So what should design do to guide us towards this continuous reinvention?
The misunderstanding of contemporary design is that of wanting to design forms: in the 1960s it was known instead that the designer designs possible lives
. So the point now is to understand what we want to do with our relationship with bodies, not with forms. Let's take gender issues for example: there is a lot of excitement, a desire for freedom. However, this is accompanied by a very strong, somewhat contradictory form of normativism. We should understand how to give bodies that kind of attention to things that can only be divine
, not predetermined. The idea of the bathroom, even the one dedicated to well-being, comes from prejudice. If, on the other hand, we relate to the body again as diviners, who knows what we might discover. It is useless to design the shape of the bathroom, useless to make pre-established decisions.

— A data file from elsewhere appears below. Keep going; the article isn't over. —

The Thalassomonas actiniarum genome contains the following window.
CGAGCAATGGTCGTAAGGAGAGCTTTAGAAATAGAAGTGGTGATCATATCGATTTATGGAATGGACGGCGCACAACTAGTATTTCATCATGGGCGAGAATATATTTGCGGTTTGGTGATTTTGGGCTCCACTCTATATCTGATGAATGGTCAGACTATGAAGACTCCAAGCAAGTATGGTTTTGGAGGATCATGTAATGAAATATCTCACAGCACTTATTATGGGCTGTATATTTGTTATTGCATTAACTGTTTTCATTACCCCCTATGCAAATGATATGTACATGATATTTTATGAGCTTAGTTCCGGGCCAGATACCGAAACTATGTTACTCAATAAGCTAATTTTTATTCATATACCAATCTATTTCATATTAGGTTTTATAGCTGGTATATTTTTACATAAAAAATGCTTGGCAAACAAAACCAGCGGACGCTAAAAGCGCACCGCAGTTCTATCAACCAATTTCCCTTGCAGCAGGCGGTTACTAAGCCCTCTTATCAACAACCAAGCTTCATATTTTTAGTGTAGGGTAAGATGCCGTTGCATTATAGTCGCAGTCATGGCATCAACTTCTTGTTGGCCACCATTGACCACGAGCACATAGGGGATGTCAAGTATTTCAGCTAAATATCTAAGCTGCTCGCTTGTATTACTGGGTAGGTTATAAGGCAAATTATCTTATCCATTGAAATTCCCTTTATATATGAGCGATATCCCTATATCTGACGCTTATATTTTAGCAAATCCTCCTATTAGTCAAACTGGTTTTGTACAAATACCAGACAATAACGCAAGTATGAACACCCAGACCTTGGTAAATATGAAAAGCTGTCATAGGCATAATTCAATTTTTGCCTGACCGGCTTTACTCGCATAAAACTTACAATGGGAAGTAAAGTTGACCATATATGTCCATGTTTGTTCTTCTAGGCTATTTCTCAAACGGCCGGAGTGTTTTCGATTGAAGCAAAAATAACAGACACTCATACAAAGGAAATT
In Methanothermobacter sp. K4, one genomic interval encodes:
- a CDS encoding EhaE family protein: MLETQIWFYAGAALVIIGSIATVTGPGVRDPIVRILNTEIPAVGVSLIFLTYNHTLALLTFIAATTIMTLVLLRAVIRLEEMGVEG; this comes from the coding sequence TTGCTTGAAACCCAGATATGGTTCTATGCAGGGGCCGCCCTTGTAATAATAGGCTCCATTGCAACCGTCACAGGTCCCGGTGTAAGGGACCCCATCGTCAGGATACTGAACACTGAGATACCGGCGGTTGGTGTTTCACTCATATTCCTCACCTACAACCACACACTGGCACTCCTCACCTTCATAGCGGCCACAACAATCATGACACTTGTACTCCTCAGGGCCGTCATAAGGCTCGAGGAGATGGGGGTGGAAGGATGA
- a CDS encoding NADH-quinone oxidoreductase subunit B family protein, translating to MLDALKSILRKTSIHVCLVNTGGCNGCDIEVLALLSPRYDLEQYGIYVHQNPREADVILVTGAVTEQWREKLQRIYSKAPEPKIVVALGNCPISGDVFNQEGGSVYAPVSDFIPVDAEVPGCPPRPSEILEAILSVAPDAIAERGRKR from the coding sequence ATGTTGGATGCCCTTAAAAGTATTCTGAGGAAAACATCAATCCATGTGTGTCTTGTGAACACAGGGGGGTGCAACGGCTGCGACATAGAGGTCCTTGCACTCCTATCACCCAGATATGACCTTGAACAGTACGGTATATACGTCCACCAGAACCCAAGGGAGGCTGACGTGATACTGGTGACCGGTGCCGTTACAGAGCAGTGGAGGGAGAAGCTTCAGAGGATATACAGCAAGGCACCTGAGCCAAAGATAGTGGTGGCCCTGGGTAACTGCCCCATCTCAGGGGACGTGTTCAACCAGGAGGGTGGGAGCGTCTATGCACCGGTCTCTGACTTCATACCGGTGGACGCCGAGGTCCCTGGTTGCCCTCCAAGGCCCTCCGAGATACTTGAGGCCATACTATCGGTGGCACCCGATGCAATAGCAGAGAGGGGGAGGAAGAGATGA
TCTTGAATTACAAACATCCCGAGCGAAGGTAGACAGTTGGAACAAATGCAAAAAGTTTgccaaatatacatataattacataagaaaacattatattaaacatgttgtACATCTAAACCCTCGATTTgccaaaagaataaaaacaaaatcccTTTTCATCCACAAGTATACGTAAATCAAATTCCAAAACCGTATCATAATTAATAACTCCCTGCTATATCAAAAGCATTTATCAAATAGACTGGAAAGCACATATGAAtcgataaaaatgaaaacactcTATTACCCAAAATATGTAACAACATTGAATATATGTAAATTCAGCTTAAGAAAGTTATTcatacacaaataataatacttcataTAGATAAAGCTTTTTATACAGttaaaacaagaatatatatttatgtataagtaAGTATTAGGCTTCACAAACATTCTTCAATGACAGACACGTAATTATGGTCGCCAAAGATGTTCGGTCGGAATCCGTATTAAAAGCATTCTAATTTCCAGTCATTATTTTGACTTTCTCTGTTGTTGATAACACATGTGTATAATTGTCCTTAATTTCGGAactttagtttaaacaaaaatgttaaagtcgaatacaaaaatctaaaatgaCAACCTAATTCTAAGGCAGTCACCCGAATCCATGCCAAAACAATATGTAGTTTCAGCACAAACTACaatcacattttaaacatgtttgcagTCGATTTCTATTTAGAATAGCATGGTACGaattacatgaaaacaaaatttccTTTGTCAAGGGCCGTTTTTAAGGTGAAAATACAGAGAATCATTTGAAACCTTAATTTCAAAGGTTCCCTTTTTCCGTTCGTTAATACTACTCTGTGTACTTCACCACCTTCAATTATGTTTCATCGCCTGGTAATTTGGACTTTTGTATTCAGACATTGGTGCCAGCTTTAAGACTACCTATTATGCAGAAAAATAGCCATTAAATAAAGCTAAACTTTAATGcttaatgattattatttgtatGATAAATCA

In his book he suggests a more conscious and autonomous use of the imagination. Why is it important?
If we don't imagine, we die. The problem is that for a thousand reasons we don't know what we want, we don't know what to want because the world has changed. But it is physiological. Before, getting information was complicated: we had to leave the house, ask others, search books.
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Widespread and immediately accessible knowledge is an immense transformation of the world. The problem is to reorient ourselves in these immense digital archives, which are larger than reality.